The affected ovaries generally are enlarged and rounded, but their size varies, depending on the number and size of cysts. Their surface is smooth, elevated, and blister-like. Cysts frequently are multiple and may approach 4–6 cm in diameter. Under the influence of hormones produced by the cystic ovary or the lack of hormones (especially progesterone) normally present during estrous cycles, the uterus undergoes palpable changes, which in turn vary with the duration of the cystic condition. Thus, during the first week, the uterine wall is thickened and edematous as an extension of the preceding estrus. Toward the end of the first week, the uterine wall develops a sponge-like consistency. In chronic cases, atony and atrophy of the uterine wall are common. Occasionally, the uterine horns become markedly shortened. Some degree of mucoid to mucopurulent vaginal discharge is common. Hydrometra, a fluid-filled, extremely thin-walled uterus, is seen occasionally.


Palpation of the uterus may help differentiate a follicular cyst from a dominant preovulatory follicle; the estrous cow has a coiled, extremely turgid uterus and a follicle. As noted earlier, cystic cows fail to ovulate a preovulatory follicle after undergoing CL regression and, on examination of the reproductive tract, they present with a large follicle, absence of a CL, and absence of a turgid uterus. Ultrasound technology per rectum can be used to differentiate cysts from corpora lutea and may help diagnose cyst type (ie, follicular cyst wall diameter has been described as <3 mm vs luteal cyst wall diameter >3 mm). Larger, multiple cysts are easily identified by rectal palpation. History, conformation, and uterine changes, when present, provide supplemental diagnostic evidence.


COD may be frustratingly unresponsive to therapy. Some cysts respond readily to an LH-type hormonal treatment. In the past, human chorionic gonadotropin (hCG) was commonly used. It is most effective at 10,000 USP units IM, although success with lower doses given IM or IV has also been reported.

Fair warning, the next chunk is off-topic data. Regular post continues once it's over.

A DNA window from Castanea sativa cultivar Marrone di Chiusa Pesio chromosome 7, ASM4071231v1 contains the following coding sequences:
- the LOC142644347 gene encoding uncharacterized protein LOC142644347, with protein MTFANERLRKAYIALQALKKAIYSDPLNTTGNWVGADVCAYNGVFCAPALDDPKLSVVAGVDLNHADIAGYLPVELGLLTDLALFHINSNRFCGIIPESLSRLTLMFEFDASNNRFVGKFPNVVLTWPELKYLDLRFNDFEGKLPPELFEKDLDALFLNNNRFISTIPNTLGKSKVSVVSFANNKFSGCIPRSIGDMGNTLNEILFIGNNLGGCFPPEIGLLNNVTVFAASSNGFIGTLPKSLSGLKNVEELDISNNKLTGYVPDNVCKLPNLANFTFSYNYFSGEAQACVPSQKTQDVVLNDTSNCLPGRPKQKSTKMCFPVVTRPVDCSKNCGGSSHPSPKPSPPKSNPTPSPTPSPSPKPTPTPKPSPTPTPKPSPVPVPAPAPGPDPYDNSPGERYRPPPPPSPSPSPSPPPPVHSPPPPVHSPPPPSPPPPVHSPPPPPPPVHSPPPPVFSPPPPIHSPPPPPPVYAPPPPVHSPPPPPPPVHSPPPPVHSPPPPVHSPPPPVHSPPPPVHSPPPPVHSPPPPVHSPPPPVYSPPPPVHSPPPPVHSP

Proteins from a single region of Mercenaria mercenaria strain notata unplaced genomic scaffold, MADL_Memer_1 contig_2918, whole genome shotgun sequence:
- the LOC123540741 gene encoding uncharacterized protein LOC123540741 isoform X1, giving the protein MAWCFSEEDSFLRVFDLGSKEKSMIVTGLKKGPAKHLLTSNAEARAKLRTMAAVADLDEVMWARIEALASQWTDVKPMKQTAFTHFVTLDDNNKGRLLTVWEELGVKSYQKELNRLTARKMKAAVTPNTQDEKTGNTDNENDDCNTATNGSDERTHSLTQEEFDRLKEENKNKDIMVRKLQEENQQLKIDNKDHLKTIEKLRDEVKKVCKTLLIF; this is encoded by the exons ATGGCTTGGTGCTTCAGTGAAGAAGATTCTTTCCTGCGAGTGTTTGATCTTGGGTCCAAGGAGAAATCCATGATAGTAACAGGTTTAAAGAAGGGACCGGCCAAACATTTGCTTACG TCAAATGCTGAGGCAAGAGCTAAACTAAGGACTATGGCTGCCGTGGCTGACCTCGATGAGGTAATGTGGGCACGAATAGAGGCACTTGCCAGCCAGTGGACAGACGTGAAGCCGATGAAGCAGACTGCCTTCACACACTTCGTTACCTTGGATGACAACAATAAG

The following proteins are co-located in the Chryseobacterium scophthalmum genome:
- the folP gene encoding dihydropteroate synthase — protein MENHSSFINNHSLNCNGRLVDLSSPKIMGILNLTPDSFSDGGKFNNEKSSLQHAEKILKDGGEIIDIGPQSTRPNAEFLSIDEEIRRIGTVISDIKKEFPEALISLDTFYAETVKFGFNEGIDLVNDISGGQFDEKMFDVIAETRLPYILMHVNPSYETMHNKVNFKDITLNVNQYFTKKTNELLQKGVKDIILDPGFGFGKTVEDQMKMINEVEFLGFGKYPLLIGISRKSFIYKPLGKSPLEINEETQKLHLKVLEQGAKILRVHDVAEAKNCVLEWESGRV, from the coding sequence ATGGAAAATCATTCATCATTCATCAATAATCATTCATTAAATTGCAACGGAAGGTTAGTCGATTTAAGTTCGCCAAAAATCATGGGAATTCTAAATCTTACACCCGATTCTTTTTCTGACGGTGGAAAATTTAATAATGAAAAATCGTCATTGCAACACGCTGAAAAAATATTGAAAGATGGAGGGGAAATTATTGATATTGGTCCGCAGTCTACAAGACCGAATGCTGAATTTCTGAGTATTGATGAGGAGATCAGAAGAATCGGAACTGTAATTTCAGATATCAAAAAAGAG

Hormone therapy with GnRH may be effective at 100 mcg and less antigenic than hCG. To hasten the onset of the first estrus after treatment, prostaglandin (PG) F products can be given 7 days after hCG or GnRH. Ovulation synchronization protocols combine GnRH and PGF to control follicular dynamics, luteolysis, and ovulation. They allow for fixed timed artificial insemination (TAI) of cattle without the need for estrus detection and have been successfully used to treat cows with cystic ovaries. This protocol consists of giving GnRH, then prostaglandin 7 days later, then a second administration of GnRH 48 hr later, and finally TAI 0–24 hr later. Breeding on the first estrus may reduce recurrence by establishing pregnancy as soon as possible. However, COD recurrence is a risk.

Manual rupture is used, but the potential danger of traumatizing the ovary and causing hemorrhage with subsequent local adhesions should not be overlooked.


After therapy with an LH-type hormone, a normal, fertile estrus can be expected in 15–30 days. With GnRH therapy, 25% of cases required a second treatment, and 5% required a third. One-third of the cases treated for the third time did not respond. Spontaneous recovery is possible and is most common in cases arising during the first 50 days after calving. Likewise, successful treatment encourages perpetuation of the disease in the herd if the offspring are used for breeding. Although COD in cattle clearly has a genetic component, it is unlikely that a single farm using artificial insemination can significantly influence the incidence. In Sweden, progress has been made in reducing the condition through culling and selection procedures for bulls used in artificial insemination, but affected cows are often still treated.